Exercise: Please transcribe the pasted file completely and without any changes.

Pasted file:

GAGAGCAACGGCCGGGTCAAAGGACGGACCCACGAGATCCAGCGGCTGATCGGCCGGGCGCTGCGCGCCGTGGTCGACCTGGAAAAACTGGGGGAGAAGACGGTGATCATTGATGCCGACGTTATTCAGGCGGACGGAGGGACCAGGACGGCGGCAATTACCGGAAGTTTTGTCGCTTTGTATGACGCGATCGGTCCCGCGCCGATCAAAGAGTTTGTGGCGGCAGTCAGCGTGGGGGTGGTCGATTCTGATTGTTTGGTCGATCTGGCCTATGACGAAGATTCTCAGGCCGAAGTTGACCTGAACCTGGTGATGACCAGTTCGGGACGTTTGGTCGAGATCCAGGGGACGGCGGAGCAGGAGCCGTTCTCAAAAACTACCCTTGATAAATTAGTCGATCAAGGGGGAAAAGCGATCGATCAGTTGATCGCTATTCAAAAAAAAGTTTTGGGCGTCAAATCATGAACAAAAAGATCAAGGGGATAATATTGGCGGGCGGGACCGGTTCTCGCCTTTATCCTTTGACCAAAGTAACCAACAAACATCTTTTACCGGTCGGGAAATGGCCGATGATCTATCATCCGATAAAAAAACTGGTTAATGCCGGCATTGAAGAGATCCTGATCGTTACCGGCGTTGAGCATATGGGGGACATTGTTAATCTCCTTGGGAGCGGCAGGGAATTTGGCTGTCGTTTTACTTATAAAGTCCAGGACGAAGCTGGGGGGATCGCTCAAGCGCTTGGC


GAGAGCAACGGCCGGGTCAAAGGACGGACCCACGAGATCCAGCGGCTGATCGGCCGGGCGCTGCGCGCCGTGGTCGACCTGGAAAAACTGGGGGAGAAGACGGTGATCATTGATGCCGACGTTATTCAGGCGGACGGAGGGACCAGGACGGCGGCAATTACCGGAAGTTTTGTCGCTTTGTATGACGCGATCGGTCCCGCGCCGATCAAAGAGTTTGTGGCGGCAGTCAGCGTGGGGGTGGTCGATTCTGATTGTTTGGTCGATCTGGCCTATGACGAAGATTCTCAGGCCGAAGTTGACCTGAACCTGGTGATGACCAGTTCGGGACGTTTGGTCGAGATCCAGGGGACGGCGGAGCAGGAGCCGTTCTCAAAAACTACCCTTGATAAATTAGTCGATCAAGGGGGAAAAGCGATCGATCAGTTGATCGCTATTCAAAAAAAAGTTTTGGGCGTCAAATCATGAACAAAAAGATCAAGGGGATAATATTGGCGGGCGGGACCGGTTCTCGCCTTTATCCTTTGACCAAAGTAACCAACAAACATCTTTTACCGGTCGGGAAATGGCCGATGATCTATCATCCGATAAAAAAACTGGTTAATGCCGGCATTGAAGAGATCCTGATCGTTACCGGCGTTGAGCATATGGGGGACATTGTTAATCTCCTTGGGAGCGGCAGGGAATTTGGCTGTCGTTTTACTTATAAAGTCCAGGACGAAGCTGGGGGGATCGCTCAAGCGCTTGGC